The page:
In this article we’ll discuss the Pros and Cons of Pea Gravel when used to create a Patio in your home.
Pea gravel is a favorite for “hardscaping” due to its attractive appearance, good drainage and easy installation.
Pea gravel is also a kid-friendly crushed stone when compared to other options because it’s slightly softer to the touch.
Many people choose this material option to use for a patio in their backyard, so let’s see the advantages and disadvantages it offers.
What is pea gravel?
Pea gravel is made from small stones. It’s no surprise that staring at a pea gravel patio gives people the subtle feeling that they’re in a natural environment near a riverbed.
Pea gravel is naturally found near water. Its rounded surface is a “smoothing” effect from water.
Many people choose to use pea gravel for patios because they are drawn to the natural, fresh appearance of this option and also its one of the easiest methods to create a patio.
However, it’s important to know about the pros and cons of a pea gravel patio before you begin planning your new outdoor space. Take a look at all there is to know about pea gravel.
The Main Advantages of a Pea Gravel Patio
Pea gravel is often a first choice among people who decide they don’t want a concrete or brick patio.
In fact, pea gravel is a popular choice among people who prefer to get DIY patios done in a weekend instead of calling a contractor.
Take a look at the benefits of using pea gravel for a patio.
1. Pea Gravel Is a Cheap Option for Patios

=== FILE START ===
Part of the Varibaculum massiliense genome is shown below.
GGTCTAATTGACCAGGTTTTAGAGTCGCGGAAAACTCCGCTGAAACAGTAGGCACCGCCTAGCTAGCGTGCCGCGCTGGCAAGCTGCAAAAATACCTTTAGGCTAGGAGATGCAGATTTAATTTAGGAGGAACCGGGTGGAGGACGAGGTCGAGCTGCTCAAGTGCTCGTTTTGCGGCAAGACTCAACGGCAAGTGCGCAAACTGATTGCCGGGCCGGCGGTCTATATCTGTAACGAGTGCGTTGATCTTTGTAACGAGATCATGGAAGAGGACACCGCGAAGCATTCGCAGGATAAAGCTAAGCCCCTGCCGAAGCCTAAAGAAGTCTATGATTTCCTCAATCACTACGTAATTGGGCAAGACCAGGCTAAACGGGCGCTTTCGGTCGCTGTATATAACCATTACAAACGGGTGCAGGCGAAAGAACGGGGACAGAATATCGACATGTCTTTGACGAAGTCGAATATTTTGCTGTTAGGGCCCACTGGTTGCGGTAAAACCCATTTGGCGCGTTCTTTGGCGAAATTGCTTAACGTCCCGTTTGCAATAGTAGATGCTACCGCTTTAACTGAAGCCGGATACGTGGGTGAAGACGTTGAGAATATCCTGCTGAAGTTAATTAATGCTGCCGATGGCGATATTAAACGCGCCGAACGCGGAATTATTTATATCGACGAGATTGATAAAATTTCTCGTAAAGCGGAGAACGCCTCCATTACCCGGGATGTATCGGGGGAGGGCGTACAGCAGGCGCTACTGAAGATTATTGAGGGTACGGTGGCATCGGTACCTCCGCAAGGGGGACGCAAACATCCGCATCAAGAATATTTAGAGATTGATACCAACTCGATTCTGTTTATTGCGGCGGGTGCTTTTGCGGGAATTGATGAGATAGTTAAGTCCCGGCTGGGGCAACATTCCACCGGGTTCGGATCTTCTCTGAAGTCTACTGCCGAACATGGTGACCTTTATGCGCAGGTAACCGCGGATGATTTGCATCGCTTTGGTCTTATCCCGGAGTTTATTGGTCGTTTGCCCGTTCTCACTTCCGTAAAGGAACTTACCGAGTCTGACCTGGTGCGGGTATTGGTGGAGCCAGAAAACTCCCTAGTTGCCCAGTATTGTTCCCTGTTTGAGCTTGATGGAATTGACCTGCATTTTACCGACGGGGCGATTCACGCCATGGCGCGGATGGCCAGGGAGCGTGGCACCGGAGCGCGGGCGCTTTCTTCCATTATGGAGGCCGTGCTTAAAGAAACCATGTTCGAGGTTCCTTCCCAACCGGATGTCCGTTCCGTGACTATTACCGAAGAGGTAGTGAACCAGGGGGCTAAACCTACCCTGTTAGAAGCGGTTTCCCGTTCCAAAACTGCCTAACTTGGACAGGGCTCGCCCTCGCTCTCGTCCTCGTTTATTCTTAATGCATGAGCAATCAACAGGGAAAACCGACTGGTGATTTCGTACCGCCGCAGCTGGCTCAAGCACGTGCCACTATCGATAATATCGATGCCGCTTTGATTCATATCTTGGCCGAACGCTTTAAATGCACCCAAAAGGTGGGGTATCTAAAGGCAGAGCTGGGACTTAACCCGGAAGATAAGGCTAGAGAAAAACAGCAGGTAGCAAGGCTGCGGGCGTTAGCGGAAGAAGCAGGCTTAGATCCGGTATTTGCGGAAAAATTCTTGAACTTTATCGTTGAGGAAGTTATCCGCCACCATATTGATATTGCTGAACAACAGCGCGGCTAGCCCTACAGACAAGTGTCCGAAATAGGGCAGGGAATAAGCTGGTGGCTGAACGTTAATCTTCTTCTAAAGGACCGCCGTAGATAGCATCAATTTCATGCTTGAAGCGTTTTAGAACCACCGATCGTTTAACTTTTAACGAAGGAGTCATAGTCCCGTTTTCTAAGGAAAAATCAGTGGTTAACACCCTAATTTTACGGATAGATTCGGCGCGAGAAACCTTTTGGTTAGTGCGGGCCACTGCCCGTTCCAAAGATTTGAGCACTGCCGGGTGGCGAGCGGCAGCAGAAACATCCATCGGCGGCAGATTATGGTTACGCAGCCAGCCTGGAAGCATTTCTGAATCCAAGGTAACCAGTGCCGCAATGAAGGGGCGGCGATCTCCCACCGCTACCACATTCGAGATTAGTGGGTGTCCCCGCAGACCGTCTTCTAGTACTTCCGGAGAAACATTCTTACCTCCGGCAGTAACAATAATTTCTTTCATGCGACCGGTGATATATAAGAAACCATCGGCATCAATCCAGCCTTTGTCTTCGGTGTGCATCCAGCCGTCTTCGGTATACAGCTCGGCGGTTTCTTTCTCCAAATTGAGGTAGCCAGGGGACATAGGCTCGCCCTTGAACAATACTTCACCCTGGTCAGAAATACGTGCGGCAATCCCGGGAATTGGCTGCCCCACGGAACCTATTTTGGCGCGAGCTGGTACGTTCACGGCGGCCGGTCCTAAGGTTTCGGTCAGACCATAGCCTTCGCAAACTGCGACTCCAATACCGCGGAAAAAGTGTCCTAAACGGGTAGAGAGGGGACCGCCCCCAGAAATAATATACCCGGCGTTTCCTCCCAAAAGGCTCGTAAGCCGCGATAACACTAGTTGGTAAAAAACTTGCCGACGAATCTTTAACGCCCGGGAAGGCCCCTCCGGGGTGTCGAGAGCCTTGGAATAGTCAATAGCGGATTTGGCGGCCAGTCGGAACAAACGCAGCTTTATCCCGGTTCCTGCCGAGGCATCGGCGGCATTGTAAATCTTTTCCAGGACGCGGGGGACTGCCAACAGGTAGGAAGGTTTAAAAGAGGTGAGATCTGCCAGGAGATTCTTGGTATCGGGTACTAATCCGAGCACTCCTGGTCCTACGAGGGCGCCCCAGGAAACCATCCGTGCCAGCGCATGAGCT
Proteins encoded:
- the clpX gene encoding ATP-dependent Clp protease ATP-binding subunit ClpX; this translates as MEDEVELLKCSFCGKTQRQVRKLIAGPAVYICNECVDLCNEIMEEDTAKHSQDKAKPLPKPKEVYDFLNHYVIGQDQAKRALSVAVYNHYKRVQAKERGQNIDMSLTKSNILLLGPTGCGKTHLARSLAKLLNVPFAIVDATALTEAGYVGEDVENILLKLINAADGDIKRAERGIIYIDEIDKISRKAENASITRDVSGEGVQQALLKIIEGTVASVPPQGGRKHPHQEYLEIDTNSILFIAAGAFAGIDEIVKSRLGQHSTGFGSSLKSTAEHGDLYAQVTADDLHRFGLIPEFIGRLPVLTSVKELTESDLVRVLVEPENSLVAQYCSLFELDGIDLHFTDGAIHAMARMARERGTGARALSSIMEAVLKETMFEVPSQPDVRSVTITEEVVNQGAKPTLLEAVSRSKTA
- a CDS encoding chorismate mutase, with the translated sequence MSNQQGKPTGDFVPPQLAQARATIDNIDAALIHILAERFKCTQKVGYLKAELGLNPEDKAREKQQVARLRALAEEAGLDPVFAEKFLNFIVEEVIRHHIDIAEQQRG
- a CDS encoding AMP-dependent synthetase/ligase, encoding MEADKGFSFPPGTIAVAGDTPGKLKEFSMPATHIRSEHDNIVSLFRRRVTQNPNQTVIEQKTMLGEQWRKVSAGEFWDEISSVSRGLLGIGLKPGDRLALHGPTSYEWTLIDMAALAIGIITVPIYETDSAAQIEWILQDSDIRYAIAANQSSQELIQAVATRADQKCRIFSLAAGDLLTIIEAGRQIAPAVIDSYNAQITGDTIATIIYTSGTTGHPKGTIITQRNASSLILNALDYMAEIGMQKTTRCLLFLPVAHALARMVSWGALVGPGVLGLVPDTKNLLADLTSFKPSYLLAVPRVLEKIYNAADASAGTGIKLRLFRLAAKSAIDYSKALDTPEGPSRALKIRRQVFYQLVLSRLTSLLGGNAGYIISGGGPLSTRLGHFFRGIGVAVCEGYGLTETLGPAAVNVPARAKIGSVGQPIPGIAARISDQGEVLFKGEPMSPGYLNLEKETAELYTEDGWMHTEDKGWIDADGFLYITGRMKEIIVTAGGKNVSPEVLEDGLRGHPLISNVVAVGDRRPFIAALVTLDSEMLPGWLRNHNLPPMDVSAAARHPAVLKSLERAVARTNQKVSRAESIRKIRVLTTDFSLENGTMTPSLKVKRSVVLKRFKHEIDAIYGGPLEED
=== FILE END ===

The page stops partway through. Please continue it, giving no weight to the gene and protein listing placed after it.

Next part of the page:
A pea gravel patio can cost a fraction of the cost of installing a concrete, brick or paver patio.
There’s also no need to worry about putting down a solid foundation or meticulously leveling the area beforehand.
Pea gravel cuts costs for both materials and labor. What’s more, a pea gravel patio can be a great temporary option until you’re ready to build an ornate patio or deck one day.
2. Diversity of Design Options
Unlike some stones, pea gravel isn’t uniform. It comes in a wide variety of shapes, colors and sizes.
It typically comes in earthy shades of gray, tan, yellow and brown that fit in nicely with landscaping.
3. Low Maintenance
Forget about sealing, power washing or repairing cracks! Pea gravel is essentially a self-sustaining material.
The stones allow for easy drainage to prevent erosion. The nice part about pea gravel is that you can handle maintenance on your own by simply filling in any areas that look skimpy with some new pea gravel that you buy at the local home-improvement store.
4. You Can Build the Patio on Your Own
There is so much DIY potential with pea gravel! Anyone with a shovel, a little bit of time and a vision can design a patio space easily.
One factor that makes this material especially perfect for DIY patios is that its exceptional drainage means that you don’t have to worry about creating a slight incline for drainage the way you do with bricks and pavers.
This turns building a patio from an expert engineering project to an easy item on your weekend to-do list.
5. It’s Easy to Walk Over
One of the big downsides to using stones in landscaping is that stones have sharp edges that can hurt with the wrong step.
This isn’t the case with pea gravel. This product is naturally weathered with soft, rounded edges.
These are very soft rocks that are actually used in playgrounds commonly. It’s perfectly fine to walk out to a pea gravel patio in the morning with bare feet without worrying about sharp edges!
6. Prevents Weed Growth
Using pea gravel is a favorite “hack” of landscapers. It provides an aesthetically appealing way to tamp down weed growth.
However, ambitious weeds can poke through pea gravel if the area isn’t prepared properly prior to beginning a patio installation.